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Corneal topography, often referred to as photokeratoscopy or videokeratography, is a technology frequently relied upon by optometrists in the eye care health field. It uses computerized equipment and analytic software to measure the natural curvature of the human cornea. Using a unique system of concentric rings projected onto a person's cornea, a virtual image is created from which calculations are made to determine cornea curvature. These measurements are then mapped out in the form of a color-coded, multi-dimensional printout that resembles a topography map one might encounter in a geography textbook.
In the past, keratometers measured just four points across a small central portion of the cornea. Today's corneal topography equipment can evaluate as many as 10,000 specific points across the entire surface of the cornea. This allows for a much more precise and accurate measurement.
Corneal topography is instrumental in diagnosing and monitoring the progression of two particular eye conditions: keratoconus and pellucid marginal degeneration. Both of these conditions can impair vision once the cornea begins to steepen or change shape. It is also invaluable when it comes to evaluating Laser-Assisted in Situ Keratomileusis (LASIK) or radial keratotomy patients both before and after surgery. In addition, it can also be used in pre- and post-surgical penetrating keratoplasty cases.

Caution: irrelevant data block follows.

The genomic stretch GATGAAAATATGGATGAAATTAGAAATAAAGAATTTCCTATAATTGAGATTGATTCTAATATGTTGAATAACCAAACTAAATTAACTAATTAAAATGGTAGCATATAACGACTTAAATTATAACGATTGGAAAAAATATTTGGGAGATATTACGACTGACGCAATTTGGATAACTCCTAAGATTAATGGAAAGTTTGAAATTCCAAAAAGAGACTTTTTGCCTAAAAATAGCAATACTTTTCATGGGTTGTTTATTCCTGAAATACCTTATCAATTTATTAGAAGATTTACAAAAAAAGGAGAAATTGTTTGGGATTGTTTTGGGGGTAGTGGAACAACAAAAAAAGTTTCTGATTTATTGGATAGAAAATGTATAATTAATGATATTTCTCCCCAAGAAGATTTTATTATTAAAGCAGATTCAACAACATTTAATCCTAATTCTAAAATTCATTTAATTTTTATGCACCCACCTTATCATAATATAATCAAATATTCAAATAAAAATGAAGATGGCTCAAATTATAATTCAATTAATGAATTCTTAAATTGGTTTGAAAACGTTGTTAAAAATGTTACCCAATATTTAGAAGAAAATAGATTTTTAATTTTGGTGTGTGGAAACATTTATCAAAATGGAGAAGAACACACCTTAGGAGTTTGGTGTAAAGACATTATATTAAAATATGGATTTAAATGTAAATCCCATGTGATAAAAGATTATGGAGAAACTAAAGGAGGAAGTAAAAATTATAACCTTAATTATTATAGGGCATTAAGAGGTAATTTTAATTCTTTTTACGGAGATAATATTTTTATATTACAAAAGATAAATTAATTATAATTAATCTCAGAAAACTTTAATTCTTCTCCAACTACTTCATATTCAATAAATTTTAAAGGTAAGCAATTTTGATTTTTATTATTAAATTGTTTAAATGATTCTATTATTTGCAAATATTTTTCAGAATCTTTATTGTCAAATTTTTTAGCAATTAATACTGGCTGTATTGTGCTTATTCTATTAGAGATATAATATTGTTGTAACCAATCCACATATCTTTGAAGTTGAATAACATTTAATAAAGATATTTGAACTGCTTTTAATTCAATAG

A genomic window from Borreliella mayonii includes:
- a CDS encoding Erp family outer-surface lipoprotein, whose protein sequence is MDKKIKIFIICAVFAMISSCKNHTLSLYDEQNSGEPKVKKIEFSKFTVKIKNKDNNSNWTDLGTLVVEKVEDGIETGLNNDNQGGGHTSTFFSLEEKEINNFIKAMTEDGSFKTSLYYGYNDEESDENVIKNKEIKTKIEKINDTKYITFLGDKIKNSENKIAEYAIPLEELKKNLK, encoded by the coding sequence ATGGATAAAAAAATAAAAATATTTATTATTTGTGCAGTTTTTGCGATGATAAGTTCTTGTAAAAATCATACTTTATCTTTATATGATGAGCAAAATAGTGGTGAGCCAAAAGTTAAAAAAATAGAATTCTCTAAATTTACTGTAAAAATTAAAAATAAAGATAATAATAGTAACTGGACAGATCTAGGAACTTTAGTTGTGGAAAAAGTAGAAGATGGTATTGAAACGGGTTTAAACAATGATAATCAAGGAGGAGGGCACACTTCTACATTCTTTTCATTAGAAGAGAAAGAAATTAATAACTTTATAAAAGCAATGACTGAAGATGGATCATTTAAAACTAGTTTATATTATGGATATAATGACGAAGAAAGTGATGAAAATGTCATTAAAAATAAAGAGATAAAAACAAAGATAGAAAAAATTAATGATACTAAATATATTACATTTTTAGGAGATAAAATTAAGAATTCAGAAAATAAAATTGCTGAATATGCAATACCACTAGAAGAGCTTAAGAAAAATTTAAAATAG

Prior to surgery, optometrists can use corneal mapping to identify any potential problems that may exist, including scarring and irregular stigmatism. After surgery, corneal topography can monitor the success of the surgery and determine if the eye is healing properly. When it comes to contact lenses, cornea topography is useful during both the design and fitting stages. Photokeratoscopy software is such that lens details, including material, size, and design, can be determined on a case-by-case basis.
Although the price tag for the equipment can be very high, there is little doubt that this technology has become a standard in eye care. To encourage equipment purchase, many manufacturers offer leasing packages to offset initial investment costs. In addition, many are of the opinion that the technology has led to shorter office visits for patients as well as increased and invaluable patient satisfaction.
From the patient's perspective, having a corneal topography procedure is quick and painless. The patient simply presses his or her face up against the machine's round, lit bowl while a technician takes a series of pictures. The computer will quickly generate an image using different colors to indicate different grades of steepness, just like a topographical map of a landscape uses different colors to show changes in altitude.
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